There are more than 10,000  species of seaweed at our disposal and it could be the product that allows us to solve the problems of our food system. Companies like Seamore are revolutionizing shopping carts products made from seaweed and … they are not going to stop!

If you are serious about fitness, you will have noticed from your trips to the supermarket more and more products made with dehydrated seaweed for salads and other recipes. It’s an emerging trend and so far we have only seen the tip of the iceberg: bacon, pasta, tortillas, hamburgers, bread … all of these can be made with seaweed!

Low in fat (about 3%) and carbohydrates (less than 4%) and high in fibre (more than 35%) and protein (about 20%), the possibilities presented by seaweed are endless and sustainable: if we cultivated seaweed in an area that occupied half of Spain, (0.5% of the world’s oceans), we would produce enough protein for the entire world population.

Rich in minerals essential for the smooth functioning of our nervous system, energy metabolism and the correct production of thyroid hormones, seaweed is a new food that we need to consider seriously.

SEAWEED: Where and how?

We asked our nutrition and gastronomy expert from Muscle & Health, Natalia Nazarenko, about seaweed and discovered she is a fan of the product: “Seaweed is fabulous,” she says. “It can be used for salads, soups, stews, rice, croquettes and tortillas. It is usually sold dehydrated and you have to boil it for 15 to 20 minutes, or leave it to soak in salted water for about 10 minutes, to recover its properties. I love using it in salads and fish soup dishes but you have to take into account that when they hydrate, their volume increases considerably.”


The company Seamore was founded in 2015 with a seaweed product that looked like green noodles and was marketed as I Sea Pasta. After replacing the carbohydrates with plants, the company discovered another type of seaweed that when fried resembles bacon: I Sea Bacon. It has a similar flavour but without the saturated fats. This means it can be enjoyed without having to kill any pigs, or damage the environment. The success of both products, along with growth through crowdfunding, has prompted the company to announce the launch of tortillas for wraps and bread made with 50% seaweed, while designing new products such as rice pancakes, hummus and other products we consume daily to demonstrate how easy it can be to integrate seaweed into our daily diet. Several of its products have already won awards for sustainability, flavour and novelty.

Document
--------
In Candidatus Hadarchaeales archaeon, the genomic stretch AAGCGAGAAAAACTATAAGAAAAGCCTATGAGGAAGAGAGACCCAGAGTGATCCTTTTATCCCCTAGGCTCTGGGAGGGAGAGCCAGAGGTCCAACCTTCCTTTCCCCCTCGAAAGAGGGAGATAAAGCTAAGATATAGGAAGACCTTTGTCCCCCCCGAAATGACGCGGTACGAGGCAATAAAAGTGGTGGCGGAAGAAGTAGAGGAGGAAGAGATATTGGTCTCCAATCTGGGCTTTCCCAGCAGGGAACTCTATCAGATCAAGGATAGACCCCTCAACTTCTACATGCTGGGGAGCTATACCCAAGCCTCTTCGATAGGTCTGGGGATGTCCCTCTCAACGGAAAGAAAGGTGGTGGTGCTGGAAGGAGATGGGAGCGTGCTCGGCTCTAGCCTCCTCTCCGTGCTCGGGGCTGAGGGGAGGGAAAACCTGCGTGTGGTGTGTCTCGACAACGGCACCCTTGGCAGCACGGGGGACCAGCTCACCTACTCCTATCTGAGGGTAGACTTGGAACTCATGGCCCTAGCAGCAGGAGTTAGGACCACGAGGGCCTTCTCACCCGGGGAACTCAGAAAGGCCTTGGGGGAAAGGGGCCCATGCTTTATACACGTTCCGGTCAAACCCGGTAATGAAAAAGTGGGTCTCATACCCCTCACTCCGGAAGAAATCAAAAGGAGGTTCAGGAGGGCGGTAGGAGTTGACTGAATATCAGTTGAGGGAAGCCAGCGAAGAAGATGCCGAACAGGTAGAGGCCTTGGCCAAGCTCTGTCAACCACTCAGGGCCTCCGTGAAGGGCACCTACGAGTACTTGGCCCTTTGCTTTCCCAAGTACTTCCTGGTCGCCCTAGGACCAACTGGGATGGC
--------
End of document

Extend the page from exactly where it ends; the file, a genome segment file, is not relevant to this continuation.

It takes more than innovative products to change the present and future of food. It is difficult for new foods to make a dent in the market, as the traditional model presents so many obstacles: distributors, wholesalers and retailers are geared up to sell huge quantities of products that consumers already know, rather than new products aimed at new audiences. Add in the legal complexities, plus the fact that eating habits are very difficult to change, and it is evident why the food landscape changes so slowly.

Willem Sodderland says: “We have to rebuild the food value chain so that consumers have access to new foods, starting with their distribution.” The new model of selling products over the internet means new products can be more easily introduced, and shortens the link between consumers and manufacturers. Amazon’s acquisition of Whole Foods is a good example of what will happen in the future.


Until recently, there was little information on how to treat seaweed and what ingredients to combine. In order to replace the wheat with these marine plants in I Sea Wrap, Seamore had to invent a completely new type of dough. It took six months to create a recipe that contains 50% seaweed, with 19% more protein and 25% more fibre.

After this development, the company now plans to include seaweed in other products to create food with less fat, less gluten, more protein and more flavours similar to meat. To give one example, the formula created for the tortillas inspired them to make another product: a bread made from seaweed that soon will be marketed in a chain of bakeries in Amsterdam.